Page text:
While the legislature balanced the Lone Star State’s ledger-book last year, they did so in part by taking a well-worn, if unsavory, path to get there. A top priority for the next legislature must be to correct the creative accounting and get rid of the gimmicks so that the state can have an honest budget. And an honest budget debate.

It’s absolutely true that the lion’s share of the budget balancing act was accomplished through reductions in spending. Yet it is also undeniably true that the legislature balanced the budget with no small number of tricks that will demand a reckoning.

A story from the Associated Press recounts how a portion of the money from red-light cameras is supposed to go to the state, and then to fund emergency trauma care. The cities are remitting the cash from the cameras, but the money isn’t flowing to the trauma centers.

Why? The legislature is using the funds – some $46 million – to help keep the books in the black.

In fact, the Dallas Morning News and the Associated Press report that $4 billion in taxes and fees earmarked for specific projects were withheld by the legislature. And that doesn’t include the spending gimmicks, such as the purposeful under-funding of Medicaid (18 months instead of 24).

While it might make the books balance, it’s a practice that borders on being dishonest. If the legislature is going to assess a tax or a fee for a specific purpose, then those dollars should be used only for those specific purposes. Those revenues shouldn’t be allowed to sit in a slush fund protecting legislators – and the public – from a clear discussion about spending priorities.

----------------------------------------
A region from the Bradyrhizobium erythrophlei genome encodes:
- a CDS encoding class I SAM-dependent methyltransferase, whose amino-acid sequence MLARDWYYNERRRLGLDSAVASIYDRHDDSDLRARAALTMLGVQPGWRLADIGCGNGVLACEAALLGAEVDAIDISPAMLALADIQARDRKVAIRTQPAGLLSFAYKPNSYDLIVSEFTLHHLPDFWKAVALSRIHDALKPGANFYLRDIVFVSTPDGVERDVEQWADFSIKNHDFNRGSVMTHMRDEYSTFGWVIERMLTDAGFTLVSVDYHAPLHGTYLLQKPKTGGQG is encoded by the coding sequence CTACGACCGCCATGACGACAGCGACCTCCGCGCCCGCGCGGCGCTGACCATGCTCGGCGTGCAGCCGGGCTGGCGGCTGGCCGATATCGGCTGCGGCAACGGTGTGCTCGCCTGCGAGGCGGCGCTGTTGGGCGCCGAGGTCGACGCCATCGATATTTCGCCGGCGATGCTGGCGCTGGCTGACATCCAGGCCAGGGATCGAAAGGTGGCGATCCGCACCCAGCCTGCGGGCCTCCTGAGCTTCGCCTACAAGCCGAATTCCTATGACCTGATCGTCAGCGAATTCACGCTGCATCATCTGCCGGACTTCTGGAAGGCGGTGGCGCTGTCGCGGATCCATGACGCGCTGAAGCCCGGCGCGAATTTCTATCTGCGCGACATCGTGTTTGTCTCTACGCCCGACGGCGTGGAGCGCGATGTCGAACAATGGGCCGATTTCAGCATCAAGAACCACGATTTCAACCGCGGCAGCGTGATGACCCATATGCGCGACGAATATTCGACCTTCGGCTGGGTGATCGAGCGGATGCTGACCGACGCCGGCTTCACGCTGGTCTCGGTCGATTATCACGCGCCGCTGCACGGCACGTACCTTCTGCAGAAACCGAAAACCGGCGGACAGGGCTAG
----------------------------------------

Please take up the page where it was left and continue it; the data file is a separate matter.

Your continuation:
Legislators are our employees, hired by the people to execute the affairs of the state. We expect them to be good stewards, accurately describing to us – as their employers – the finances of the state. Using budget gimmicks might get them through a session, but don’t serve well the people of Texas.

Too often politicians treat budgets the way college freshmen treat their dorm room, moving the sofa to cover dirt while hiding pizza boxes in the closet.

Rather than rearrange the furniture, Texans deserve the opportunity to clean up our fiscal house beginning with an honest budget free from smoke, mirrors, gimmicks and tricks.

Michael Quinn Sullivan

Michael Quinn Sullivan is the publisher of Texas Scorecard. He is a native Texan, a graduate of Texas A&M, and an Eagle Scout. Previously, he has worked as a newspaper reporter, magazine contributor, Capitol Hill staffer, and think tank vice president. Michael and his wife have three adult children, a son-in-law, and a dog. Michael is the author of three books, including "Reflections on Life and Liberty."